The New York Times posted this frightful piece yesterday: For Start-Ups, How Many Angels Is Too Many?
This is like asking if there is such a thing as being too sexually attractive, too successful, too rich, or too healthy. I, unfortunately, can’t answer all of these from personal experience, but I can say that it’s generally good for a startup to have more angels than less.
This is like asking if there is such a thing as being too sexually attractive, too successful, too rich, or too healthy.
The article warns that a robust investor group will overwhelm the entrepreneur in unsolicited advice. This is a canard; we are already awash in advice from an endless stream of well-meaning blog posts, books, podcasts, and conference keynotes. Mature entrepreneurs know that our job is to synthesize as much input as possible, then to make decisions that we alone own.
It’s probably the case that the larger the investor group, the less often an investor would expect the entrepreneur to solicit & follow their advice: they recognize that there is a lot of counsel on offer to choose from. Angels in a slender investor group may get heavy-handed with support in a way they wouldn’t in a more plentiful one.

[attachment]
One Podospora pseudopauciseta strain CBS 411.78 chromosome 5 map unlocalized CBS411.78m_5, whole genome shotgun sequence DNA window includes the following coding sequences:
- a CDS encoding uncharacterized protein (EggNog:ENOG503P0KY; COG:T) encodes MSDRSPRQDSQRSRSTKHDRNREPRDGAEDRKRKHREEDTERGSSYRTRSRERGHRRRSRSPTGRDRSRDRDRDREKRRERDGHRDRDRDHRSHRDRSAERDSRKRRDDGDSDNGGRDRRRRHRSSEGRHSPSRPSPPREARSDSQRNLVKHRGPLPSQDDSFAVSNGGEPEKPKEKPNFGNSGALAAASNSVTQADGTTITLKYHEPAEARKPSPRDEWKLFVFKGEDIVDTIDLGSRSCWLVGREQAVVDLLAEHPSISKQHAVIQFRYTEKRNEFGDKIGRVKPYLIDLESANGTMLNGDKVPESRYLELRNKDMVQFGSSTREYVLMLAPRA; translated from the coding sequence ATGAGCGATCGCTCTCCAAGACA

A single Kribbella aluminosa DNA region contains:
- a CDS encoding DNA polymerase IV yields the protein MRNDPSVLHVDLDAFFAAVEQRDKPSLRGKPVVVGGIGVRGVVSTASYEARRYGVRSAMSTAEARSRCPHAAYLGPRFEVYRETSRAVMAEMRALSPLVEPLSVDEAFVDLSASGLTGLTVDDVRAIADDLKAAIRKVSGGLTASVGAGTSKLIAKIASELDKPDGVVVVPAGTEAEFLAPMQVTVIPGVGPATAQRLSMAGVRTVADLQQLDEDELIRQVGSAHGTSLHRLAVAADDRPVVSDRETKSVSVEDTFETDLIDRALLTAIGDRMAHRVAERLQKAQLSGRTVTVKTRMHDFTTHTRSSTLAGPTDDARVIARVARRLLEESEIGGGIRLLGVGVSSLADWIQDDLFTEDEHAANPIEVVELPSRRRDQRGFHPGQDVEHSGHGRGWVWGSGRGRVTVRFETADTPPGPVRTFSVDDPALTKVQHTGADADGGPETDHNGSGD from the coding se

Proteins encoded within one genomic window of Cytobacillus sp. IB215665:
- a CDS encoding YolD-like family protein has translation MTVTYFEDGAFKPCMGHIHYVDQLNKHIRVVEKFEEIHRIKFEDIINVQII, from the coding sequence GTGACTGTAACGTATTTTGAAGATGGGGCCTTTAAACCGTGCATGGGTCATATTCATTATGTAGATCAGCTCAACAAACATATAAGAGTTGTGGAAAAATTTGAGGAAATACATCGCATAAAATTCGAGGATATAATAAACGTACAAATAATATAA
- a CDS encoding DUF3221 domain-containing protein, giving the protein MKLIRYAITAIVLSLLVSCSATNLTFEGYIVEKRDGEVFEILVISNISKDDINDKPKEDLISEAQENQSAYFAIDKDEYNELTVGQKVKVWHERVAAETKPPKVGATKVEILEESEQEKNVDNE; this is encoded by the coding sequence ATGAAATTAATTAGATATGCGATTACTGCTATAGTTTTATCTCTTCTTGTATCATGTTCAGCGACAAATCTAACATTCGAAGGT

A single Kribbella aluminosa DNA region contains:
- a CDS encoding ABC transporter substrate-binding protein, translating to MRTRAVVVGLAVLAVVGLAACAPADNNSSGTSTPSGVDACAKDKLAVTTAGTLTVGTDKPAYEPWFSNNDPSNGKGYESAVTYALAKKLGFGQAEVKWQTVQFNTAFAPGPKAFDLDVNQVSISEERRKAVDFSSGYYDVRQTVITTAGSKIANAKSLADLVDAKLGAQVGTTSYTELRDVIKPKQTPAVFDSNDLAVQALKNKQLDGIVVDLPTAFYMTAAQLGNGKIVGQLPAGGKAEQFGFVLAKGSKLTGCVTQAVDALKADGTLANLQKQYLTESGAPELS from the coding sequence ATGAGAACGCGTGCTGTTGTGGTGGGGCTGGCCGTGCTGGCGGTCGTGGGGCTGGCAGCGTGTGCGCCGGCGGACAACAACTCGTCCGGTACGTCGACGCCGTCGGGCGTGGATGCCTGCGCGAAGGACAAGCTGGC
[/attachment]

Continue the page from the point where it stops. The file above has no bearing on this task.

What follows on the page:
Best is to have on-demand advice, which the structure of a large investor group promotes. For example, I have called upon the domain expertise of specific CareGuide investors in a targeted manner, such as talking to Mark MacLeod (StartupCFO) about debt term sheets (CareGuide $1M from RBC), Dave Johnson (who sold PhoneGap to Adobe) about native app technologies, Satish Kanwar (who sold Jet Cooper to Shopify) about hiring designers. Tell me that CareGuide would be better off without its deep catalog engaged experts like these at its management’s disposal.
But the article warns of even greater danger! “When many angels are involved, for example, no one investor may feel compelled to help the company if it runs into trouble.”
I have heard this before. People repeat it. And it makes no sense. Trust me, an angel investor that puts in $50k along with 6 investors is as equally eager to see good ROI as if they invested alongside 60. So numerically, the opposite is actually true: the company with 60 investors can expect 10x more support when times get rough.
And what about the converse situation–when things go well? Here’s my example: CareGuide has had more than a dozen early investors invest a 2nd or 3rd time already–in under 12 months (CareGuide Raises another $2.5M). One of them started at $25k then put in $500k.
A contrarian viewpoint may be good for page views, but if this NYTimes article discourages an entrepreneur from collating the strongest possible shareholder army they can, it will have done a disservice to that startup and our ecosystem. Better for us to explore how to best leverage fulsome investor groups, rather than equivocate about their fundamental merit, which is obvious.
John Philip Green is the Chief Executive Dad of CareGuide, the startup behind Sitter.com, Housekeeper.com, PetSitter.com, ElderCare.com, and Housesitter.com. CareGuide has the largest seed investor group in Canadian history with support from over 60 angels and venture capital funds.